Collectivism, The Loss of Individual Power, and The Future of America


It was as if someone was trying to send me a message. It seemed as though every radio talk show, every commentary, each political debate during the past twenty-four hours centered on the issue of individual power vs. collectivism in American society. It is my contention that individual power based on a trust in the “goodness” of man is at the heart of what made the United States great. Secondarily I believe that the difference in that trust in the ultimate intention of the American citizenry is the main issue that divides the Conservative and the Progressive movements.

Allow me to explain, but first  please understand that for the purpose of this discussion I will be speaking in absolutes. It simply makes it easier to argue. We should all understand  that in-between the polar opposites of of which are discussed are thousands of gradients of gray. The two polar opposites of which I speak are of course Leftism and Conservatism.

The Conservative philosophy is based on a belief in the ultimate goodness of man. That is given the choice between doing “good” and doing “bad.” Conservatives believe that when free enough to make the decision, man will do the right thing. After all man, as the bible says, was created in God’s image. Like God, man will strive to do good, either for the benefit of himself and family and/or for the benefit of the nation itself. Therefore as your beliefs move closer to conservatism along the political spectrum those beliefs will include that lesser government is needed because man can govern himself.

Conservatives focus on the individual and because that individual is born with the inclination to do well, any rights that come with that inherent goodness, come from God who also gave man that inherent goodness. Hence the belief expressed in the Declaration of Independence:

We hold these truths to be self-evident, that all men are created equal, that they are endowed by their Creator with certain unalienable Rights, that among these are Life, Liberty and the pursuit of Happiness.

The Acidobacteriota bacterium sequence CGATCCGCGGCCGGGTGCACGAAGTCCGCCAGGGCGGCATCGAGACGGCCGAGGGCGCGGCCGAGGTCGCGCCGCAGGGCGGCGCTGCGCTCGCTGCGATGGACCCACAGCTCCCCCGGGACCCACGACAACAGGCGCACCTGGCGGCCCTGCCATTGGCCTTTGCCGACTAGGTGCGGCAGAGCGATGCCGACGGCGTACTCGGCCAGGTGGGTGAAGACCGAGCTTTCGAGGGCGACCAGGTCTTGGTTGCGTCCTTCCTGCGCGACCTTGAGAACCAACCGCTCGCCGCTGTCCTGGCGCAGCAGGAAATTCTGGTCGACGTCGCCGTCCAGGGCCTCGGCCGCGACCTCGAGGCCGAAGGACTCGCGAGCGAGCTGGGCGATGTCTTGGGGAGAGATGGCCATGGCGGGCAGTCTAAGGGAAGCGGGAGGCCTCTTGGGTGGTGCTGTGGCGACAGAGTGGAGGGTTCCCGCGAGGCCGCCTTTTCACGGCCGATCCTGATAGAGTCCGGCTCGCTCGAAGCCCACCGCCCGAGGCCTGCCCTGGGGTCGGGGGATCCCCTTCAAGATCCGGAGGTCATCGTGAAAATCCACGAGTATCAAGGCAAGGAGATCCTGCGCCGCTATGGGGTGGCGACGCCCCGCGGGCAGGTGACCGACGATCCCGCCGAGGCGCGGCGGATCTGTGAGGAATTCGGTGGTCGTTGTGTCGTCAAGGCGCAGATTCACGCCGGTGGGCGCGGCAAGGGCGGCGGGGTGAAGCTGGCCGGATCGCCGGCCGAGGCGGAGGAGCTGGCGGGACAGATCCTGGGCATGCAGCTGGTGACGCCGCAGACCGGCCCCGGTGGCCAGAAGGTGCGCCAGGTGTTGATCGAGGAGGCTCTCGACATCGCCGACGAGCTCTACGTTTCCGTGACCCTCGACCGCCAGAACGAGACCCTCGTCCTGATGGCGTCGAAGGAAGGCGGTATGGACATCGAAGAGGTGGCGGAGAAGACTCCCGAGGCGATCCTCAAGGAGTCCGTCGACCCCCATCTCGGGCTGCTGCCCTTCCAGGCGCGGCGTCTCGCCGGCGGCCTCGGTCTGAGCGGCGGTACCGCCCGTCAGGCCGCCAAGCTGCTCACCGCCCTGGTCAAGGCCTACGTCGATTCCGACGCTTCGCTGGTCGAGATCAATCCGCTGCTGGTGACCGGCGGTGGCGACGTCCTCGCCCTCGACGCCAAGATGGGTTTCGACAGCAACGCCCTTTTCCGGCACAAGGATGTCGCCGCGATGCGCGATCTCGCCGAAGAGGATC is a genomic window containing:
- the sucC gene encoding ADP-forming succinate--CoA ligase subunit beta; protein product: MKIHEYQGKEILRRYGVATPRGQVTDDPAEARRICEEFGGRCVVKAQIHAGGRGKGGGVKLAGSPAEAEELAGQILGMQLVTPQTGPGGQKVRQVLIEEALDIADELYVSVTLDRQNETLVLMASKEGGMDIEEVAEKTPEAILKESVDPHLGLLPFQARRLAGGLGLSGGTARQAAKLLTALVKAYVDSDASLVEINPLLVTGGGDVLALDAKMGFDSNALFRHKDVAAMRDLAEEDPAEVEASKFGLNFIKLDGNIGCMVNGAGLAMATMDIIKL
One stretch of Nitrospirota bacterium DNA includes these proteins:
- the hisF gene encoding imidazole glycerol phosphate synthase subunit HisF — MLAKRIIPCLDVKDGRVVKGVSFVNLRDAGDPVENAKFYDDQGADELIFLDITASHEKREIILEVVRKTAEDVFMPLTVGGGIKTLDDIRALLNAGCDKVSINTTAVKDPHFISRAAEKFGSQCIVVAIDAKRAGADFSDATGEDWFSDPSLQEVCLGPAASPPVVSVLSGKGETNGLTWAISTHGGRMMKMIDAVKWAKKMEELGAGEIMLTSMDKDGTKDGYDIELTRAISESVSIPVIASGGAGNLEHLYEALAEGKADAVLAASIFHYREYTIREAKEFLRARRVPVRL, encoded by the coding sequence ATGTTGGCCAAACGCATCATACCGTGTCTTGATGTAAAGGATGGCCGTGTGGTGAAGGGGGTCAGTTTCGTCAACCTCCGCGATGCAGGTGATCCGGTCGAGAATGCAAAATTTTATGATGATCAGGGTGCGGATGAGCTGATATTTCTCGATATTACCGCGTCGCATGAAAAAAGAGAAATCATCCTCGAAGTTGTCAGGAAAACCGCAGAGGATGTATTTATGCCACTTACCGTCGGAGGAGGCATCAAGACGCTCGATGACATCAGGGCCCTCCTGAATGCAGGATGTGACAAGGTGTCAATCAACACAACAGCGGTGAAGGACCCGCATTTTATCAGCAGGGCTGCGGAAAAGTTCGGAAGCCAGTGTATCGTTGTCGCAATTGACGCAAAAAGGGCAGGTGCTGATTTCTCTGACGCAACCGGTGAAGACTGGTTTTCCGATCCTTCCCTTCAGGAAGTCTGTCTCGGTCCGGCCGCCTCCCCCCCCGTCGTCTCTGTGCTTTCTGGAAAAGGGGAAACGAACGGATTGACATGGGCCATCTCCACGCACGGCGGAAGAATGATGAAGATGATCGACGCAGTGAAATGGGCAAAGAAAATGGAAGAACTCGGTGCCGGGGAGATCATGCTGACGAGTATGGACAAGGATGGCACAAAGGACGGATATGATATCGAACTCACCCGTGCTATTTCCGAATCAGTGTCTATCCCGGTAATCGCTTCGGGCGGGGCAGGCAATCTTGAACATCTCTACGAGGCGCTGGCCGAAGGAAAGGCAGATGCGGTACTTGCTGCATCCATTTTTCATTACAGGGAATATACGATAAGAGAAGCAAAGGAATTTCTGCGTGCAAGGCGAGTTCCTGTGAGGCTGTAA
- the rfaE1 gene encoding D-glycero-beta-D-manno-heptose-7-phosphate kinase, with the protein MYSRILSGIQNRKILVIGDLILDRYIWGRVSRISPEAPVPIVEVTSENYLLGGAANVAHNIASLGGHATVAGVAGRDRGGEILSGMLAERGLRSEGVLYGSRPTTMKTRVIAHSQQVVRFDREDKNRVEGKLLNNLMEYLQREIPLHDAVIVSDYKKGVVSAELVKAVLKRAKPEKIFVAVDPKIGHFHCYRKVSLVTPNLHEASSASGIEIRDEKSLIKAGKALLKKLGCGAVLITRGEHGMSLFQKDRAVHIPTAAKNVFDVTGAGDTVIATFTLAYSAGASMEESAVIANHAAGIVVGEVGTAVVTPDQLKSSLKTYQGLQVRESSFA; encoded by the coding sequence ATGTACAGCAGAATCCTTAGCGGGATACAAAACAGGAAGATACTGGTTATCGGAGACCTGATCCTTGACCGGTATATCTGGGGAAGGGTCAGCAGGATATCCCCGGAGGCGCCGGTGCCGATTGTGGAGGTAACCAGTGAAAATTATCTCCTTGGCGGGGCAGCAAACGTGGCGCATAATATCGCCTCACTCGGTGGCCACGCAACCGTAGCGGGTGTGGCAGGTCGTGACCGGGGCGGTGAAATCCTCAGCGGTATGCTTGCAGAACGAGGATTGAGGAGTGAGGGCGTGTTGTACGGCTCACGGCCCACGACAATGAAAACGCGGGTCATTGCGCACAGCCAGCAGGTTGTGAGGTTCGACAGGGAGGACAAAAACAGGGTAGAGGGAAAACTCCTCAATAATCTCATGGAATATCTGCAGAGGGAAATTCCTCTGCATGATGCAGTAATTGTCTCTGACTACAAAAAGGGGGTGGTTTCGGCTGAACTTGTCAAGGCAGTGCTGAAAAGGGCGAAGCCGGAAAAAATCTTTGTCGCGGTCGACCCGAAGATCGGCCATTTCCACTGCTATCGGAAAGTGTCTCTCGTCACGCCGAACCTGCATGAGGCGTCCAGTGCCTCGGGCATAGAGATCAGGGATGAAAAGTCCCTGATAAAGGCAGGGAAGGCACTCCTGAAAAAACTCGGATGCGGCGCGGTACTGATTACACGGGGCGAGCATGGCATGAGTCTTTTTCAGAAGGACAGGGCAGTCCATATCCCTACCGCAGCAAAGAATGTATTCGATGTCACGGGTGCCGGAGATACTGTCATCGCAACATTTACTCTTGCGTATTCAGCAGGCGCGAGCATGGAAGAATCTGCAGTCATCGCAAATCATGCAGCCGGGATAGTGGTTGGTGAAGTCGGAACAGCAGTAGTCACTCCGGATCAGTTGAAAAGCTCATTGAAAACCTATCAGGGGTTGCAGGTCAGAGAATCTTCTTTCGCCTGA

In conservative thought, government’s only job is to protect those unalienable rights.

Thus when you understand the Declaration of Independence you also understand that the American Revolution was based on conservative principles.

The first government developed after independence, the Articles of Confederation met the objective of limiting the size of the central authority, but the government was so weak that it could not protect those God-given rights, the country was slipping into the tyranny of anarchy. Anarchy is as bad as too much government because there is no way to protect people’s rights, especially the right to own and grow one’s property through commerce, as every state had their own regulations and taxation standards inhibiting interstate business and the central government had no taxation powers to allow it to establish institutions to protect that right to property (like an Army).

Philosopher John Locke felt property was the most important of the natural rights.

Locke established that private property is absolutely essential for liberty: “every Man has a Property in his own Person. This no Body has any Right to but himself. The Labour of his Body, and the Work of his Hands, we may say, are properly his.” He continues: “The great and chief end therefore, of Mens uniting into Commonwealths, and putting themselves under Government, is the Preservation of their Property.”

While Jefferson, in writing the US Declaration of Independence changed the word property to “pursuit of happiness.” In the future President’s mind, “pursuit of happiness” did not mean cruising down the pacific highway in a Mustang Convertible with a Playboy Model in the front seat and Creedence Clearwater blaring from the car stereo.  Pursuit of Happiness to Jefferson meant pursuing your potential in life, done through commerce and hard work.

How does this fit in with the United States today? What does it mean for the future of America? Click Here  to go to The Lid and read the rest of the story.